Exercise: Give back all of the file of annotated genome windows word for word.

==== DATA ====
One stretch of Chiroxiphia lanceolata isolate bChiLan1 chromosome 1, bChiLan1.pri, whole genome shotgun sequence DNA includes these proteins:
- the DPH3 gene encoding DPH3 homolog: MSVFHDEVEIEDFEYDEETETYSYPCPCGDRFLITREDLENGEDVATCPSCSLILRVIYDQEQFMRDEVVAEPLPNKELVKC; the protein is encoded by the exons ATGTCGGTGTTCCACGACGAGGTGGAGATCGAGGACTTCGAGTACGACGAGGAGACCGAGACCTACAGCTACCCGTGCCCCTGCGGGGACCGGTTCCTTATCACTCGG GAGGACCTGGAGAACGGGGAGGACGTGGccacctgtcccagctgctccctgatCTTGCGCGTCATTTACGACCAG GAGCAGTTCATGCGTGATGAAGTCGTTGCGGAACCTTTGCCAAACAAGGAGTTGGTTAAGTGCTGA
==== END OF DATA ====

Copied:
One stretch of Chiroxiphia lanceolata isolate bChiLan1 chromosome 1, bChiLan1.pri, whole genome shotgun sequence DNA includes these proteins:
- the DPH3 gene encoding DPH3 homolog: MSVFHDEVEIEDFEYDEETETYSYPCPCGDRFLITREDLENGEDVATCPSCSLILRVIYDQEQFMRDEVVAEPLPNKELVKC; the protein is encoded by the exons ATGTCGGTGTTCCACGACGAGGTGGAGATCGAGGACTTCGAGTACGACGAGGAGACCGAGACCTACAGCTACCCGTGCCCCTGCGGGGACCGGTTCCTTATCACTCGG GAGGACCTGGAGAACGGGGAGGACGTGGccacctgtcccagctgctccctgatCTTGCGCGTCATTTACGACCAG GAGCAGTTCATGCGTGATGAAGTCGTTGCGGAACCTTTGCCAAACAAGGAGTTGGTTAAGTGCTGA